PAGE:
FFfAW: What happened to the drunken sailor?

FFfAW: What happened to the drunken sailor?

 

This week’s photo prompt is provided by Louise with The Storyteller’s Abode. Thank you Louise!

Fred and Thomas, the local troublemakers, had been drinking for most of the day when they noticed the unmanned yacht moored at the quayside. Fred turned to Thomas with a sparkle in his eyes. “Fancy a spin?”

Thomas raised an eyebrow. “Can you drive that thing?”

“Pfft! How hard can it be?”

The two boys staggered towards the yacht and then they clambered on board. As they pulled away they both gave squeals of delight. Unfortunately, it didn’t take long for the inevitable to happen. The inexperienced and inebriated sailors somehow managed to drive on shore.

“Run!” Fred cried, panicking.

(100 words)

Written for flash fiction for aspiring writers

SPF: Not the best idea…

SPF: Not the best idea…

206 07 July 23rd 2017© A Mixed Bag 2009

It was the year 3099 so scientists decided to look back on the technological advances of the millennium.

The favourite was not, as many thought it would be, time travel. Even though time travel existed and many people used it, it came with a lot of problems. Too many people had been breaking the rules and changing things in their past so their future would be brighter. Scientists were having a nightmare trying to rectify what people had started to refer to as glitches in the matrix. The term bothered scientists because it was based on at old and long forgotten film which was proven to be false.

The advances in air travel were not on the list either. People had developed high-speed pods that would carry people anywhere and be more environmentally friendly. They were using solar power and the carbon footprint was significantly less than traditional airlines. This sounded perfect on paper, but the resulting problems caused scientists as much of a headache as time travel.

Admittedly, more progress was being made with the air travel system. Now, it could be happily announced the mortality rate had dropped to only a 50% likelihood.

The winner was mental communication.

Written for Sunday photo fiction

Writing Wednesday – 19 July 2017

Writing Wednesday – 19 July 2017

Hello everybody and welcome to another Writing Wednesday. The idea of this is I am going to write about whatever subject has inspired me this week.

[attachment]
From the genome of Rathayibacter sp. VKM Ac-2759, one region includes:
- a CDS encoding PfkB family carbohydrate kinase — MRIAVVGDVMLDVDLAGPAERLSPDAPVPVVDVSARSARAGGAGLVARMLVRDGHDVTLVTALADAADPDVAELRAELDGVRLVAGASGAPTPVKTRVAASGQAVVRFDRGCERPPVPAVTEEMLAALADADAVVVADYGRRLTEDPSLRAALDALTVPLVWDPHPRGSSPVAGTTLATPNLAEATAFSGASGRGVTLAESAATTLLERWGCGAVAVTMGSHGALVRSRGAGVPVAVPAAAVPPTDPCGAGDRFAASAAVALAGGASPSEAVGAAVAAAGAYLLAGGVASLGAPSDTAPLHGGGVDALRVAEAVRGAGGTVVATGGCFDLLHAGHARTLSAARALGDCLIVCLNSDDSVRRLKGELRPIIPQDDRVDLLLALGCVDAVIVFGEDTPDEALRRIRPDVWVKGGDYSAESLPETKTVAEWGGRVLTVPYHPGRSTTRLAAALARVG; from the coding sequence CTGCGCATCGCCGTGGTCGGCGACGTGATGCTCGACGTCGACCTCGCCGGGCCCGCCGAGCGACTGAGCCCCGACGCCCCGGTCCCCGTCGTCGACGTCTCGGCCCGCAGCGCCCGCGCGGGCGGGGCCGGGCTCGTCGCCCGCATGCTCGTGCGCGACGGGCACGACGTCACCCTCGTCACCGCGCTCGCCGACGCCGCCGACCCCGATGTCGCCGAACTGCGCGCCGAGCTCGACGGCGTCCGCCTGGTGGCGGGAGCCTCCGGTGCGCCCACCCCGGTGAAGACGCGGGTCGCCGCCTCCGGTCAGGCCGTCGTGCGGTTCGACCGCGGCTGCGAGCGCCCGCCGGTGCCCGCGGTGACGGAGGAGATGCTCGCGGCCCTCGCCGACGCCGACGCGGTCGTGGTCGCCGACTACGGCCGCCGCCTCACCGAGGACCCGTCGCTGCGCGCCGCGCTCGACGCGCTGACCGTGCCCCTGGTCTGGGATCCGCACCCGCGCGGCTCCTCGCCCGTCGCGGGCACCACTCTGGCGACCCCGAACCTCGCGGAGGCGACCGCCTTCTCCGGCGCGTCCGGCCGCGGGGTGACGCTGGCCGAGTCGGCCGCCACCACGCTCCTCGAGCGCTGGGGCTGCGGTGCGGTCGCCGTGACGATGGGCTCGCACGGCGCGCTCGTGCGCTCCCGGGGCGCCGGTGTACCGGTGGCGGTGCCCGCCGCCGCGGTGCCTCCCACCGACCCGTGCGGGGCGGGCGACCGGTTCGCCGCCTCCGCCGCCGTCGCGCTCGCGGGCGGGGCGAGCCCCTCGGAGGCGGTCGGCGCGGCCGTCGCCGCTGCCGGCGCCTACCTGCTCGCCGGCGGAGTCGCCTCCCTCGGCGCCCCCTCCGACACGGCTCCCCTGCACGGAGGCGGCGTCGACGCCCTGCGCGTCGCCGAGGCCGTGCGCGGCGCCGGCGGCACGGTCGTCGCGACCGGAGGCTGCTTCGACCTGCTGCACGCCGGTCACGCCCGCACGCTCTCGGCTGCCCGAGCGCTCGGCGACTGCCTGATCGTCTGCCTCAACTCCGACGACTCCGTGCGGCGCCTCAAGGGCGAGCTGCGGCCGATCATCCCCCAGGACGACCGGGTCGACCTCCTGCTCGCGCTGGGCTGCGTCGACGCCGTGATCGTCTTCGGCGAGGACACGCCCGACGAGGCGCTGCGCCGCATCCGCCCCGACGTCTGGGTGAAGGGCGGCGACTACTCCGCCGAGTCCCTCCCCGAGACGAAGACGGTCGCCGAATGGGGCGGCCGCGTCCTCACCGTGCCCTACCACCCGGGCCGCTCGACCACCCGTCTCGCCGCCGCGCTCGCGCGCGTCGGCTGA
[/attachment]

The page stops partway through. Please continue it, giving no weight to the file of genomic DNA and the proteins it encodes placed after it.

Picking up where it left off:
Everybody is welcome to join in, of course, and you can do that by either writing something in the comments or giving me a pingback to your work. (It goes without saying that you should feel free to share your work if you get the urge to do so!)

What am I going to use as my inspiration this week?

The words… School break

School’s out

Every year it is the same thing.

Every year the children come streaming out of the gates with screams of delight. Their cage has been closed for the summer and they are free to enjoy their time.

Every year you hear people complain that six weeks is just too long. The children will get bored. There is nothing for them to do. The children are too noisy when they are playing outside of my home.

Every year we watch as the six weeks drag by. The children become restless and fidgety. Parents clamour for different ideas to try and keep them entertained.

Every year we watch as the children seem to eagerly file back to school to regain some kind of routine.

Every year it is just the same thing.

FFfAW: 99 steps

FFfAW: 99 steps

This week’s photo prompt is provided by J.S. Brand. Thank you J.S. for our photo prompt!

We were going on a pilgrimage. We had been told a building was perched on side of a hill with only 99 and steps lying between as and it.

All we had been told was that the site was incredibly secretive but that we would find the answers we were seeking there.

Now we were standing at the bottom of the hill looking at the beginning of our journey. It looked like it was going to be trickier than we had first imagined climbing 99 steps.

The question needed an answer. Just who had taken our baby?

We began climbing.

Written for flash fiction for aspiring writers